On February 16th, the Federal Trade Commission (FTC) filed suit against Stratics Networks, Inc. (Stratics) and several affiliated entities and individuals allegedly responsible for tens of millions of false and misleading robocalls and ringless voicemails advertising debt relief services.
According to the Complaint filed in the Southern District of California by the US Department of Justice on behalf of the FTC, Stratics’ outbound calling service enabled its clients to route and transmit millions of illegal robocalls and ringless voicemails (RVMs) using VoIP technology. The Complaint states that Stratics allegedly sold its wholesale SIP termination services service to other VoIP technology service providers, along with access to its platform for delivering RVMs. Texas-based defendant Netlatitude, Inc. used Stratics’ wholesale SIP termination services to operate their own RVM service, which it then sold to a foreign telemarketer of debt relief services.
Other Stratics customers included lead generation companies that allegedly used its services to blast illegal robocalls to millions of consumers nationwide. Despite receiving repeated notices from USTelecom’s Industry Traceback Group that some customers’ robocall traffic was likely illegal, Stratics allegedly continued to assist those customers, including defendants Kasm, Inc., Atlas Marketing Partners, Inc., Atlas Investment Ventures, LLC; Tek Ventures, LLC, and their respective owners, all of which are accused of using Stratics’ RVM service to run an illegal campaign pitching debt relief services to consumers.
The Complaint further alleges that this “web of interconnected platform providers, lead generators, telemarketers, and debt relief service sellers” violated the Telemarketing Sales Rule (TSR) in multiple ways.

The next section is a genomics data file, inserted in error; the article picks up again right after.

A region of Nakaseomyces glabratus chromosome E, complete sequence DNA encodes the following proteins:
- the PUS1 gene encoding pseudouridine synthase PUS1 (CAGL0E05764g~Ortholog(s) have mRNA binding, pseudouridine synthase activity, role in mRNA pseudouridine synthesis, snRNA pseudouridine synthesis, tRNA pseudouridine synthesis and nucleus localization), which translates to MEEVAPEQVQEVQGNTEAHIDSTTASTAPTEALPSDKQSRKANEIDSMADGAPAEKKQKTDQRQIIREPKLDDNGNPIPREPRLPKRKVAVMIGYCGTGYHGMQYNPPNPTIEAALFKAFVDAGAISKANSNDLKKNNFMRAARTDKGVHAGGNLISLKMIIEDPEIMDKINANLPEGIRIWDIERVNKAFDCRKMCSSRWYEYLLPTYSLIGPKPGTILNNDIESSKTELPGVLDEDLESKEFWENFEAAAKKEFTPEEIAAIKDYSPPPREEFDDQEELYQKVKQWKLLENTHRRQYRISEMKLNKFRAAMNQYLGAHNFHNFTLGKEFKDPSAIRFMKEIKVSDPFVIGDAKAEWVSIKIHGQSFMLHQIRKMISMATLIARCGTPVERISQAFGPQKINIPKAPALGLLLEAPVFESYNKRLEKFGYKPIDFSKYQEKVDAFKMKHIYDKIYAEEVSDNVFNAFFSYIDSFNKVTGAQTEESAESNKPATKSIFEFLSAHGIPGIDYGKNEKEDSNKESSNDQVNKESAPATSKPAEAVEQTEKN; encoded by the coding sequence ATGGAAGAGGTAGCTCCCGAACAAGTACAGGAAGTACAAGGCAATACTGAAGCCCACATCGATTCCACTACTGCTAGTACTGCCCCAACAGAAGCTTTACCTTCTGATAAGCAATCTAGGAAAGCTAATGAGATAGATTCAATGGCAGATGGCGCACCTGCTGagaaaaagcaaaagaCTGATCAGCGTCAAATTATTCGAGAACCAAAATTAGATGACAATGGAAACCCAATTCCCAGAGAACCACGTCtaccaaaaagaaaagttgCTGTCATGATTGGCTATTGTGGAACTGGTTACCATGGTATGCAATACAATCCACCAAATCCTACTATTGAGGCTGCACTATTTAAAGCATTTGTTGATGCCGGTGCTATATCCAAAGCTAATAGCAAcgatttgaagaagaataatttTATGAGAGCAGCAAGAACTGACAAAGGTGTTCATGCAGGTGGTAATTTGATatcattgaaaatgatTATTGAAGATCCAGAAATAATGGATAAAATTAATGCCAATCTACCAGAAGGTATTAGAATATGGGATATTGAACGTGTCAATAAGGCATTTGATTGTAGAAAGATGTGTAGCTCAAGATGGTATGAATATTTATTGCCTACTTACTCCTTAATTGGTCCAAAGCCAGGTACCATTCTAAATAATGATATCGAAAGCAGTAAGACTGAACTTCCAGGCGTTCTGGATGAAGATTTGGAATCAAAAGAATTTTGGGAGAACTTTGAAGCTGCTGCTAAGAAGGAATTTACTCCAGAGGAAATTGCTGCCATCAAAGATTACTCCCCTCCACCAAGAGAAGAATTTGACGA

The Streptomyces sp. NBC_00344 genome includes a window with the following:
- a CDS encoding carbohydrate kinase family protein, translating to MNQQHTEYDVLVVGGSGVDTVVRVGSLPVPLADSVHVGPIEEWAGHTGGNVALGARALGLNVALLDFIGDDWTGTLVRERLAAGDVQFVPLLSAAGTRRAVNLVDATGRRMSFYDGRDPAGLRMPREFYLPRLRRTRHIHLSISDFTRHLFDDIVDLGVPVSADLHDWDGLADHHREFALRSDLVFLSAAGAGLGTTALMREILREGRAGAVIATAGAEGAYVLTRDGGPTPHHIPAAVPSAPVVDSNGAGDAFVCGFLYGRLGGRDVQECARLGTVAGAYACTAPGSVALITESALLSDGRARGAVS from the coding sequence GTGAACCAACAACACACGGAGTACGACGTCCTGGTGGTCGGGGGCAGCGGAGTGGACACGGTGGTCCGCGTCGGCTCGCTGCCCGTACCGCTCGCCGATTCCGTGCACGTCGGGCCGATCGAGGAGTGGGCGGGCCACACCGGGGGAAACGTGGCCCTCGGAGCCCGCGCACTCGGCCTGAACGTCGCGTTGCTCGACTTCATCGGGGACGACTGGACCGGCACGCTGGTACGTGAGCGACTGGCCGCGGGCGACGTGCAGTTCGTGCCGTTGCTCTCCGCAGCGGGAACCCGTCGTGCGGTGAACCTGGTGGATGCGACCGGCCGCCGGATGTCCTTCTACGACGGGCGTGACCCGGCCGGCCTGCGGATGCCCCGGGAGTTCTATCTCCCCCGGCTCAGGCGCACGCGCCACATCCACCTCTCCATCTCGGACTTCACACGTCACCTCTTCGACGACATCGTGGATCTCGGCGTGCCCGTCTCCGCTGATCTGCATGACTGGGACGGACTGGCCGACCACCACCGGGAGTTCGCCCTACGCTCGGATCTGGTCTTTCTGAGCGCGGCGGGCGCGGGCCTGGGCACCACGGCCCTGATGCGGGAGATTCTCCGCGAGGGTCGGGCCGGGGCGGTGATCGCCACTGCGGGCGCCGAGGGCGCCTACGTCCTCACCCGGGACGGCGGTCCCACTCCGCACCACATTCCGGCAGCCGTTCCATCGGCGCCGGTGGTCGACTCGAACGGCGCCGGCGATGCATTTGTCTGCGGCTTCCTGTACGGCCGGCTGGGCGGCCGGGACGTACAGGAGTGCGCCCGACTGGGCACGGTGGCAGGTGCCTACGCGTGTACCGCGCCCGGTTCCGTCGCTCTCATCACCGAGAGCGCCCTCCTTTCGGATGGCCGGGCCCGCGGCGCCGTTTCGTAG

One set of defendants (Kasm, Inc. and the company’s owner, Kenan Azzeh) has already agreed to a settlement of the case against them which, if approved by the Court, would bar them from further TSR violations. The settling defendants would also be required to review the methods used by their existing lead vendors, identify any leads sold or offered to them illegally, and stop buying leads from any vendor found to have sold them such leads.
Finally, the proposed settlement imposes a $3.38 million judgment against the defendants, which will be partially suspended based on their inability to pay, after they pay the FTC $7,500 to be used for consumer redress. If they are later found to have misrepresented their financial condition, the full amount will immediately become due.
“This case targets the ecosystem of companies who perpetrate illegal telemarketing to cheat American consumers who are struggling financially,” said Samuel Levine, Director of the FTC’s Bureau of Consumer Protection. “The FTC will continue to take aggressive action to protect consumers from the scourge of illegal robocalls.”
“The Department of Justice is committed to stopping individuals and companies from making illegal robocalls and peddling predatory debt relief services,” said Principal Deputy Assistant Attorney General Brian M. Boynton, head of the Justice Department’s Civil Division. “We will continue to work with the FTC to enforce the FTC Act and the Telemarketing Sales Rule against those who use misleading sales tactics to prey on consumers.”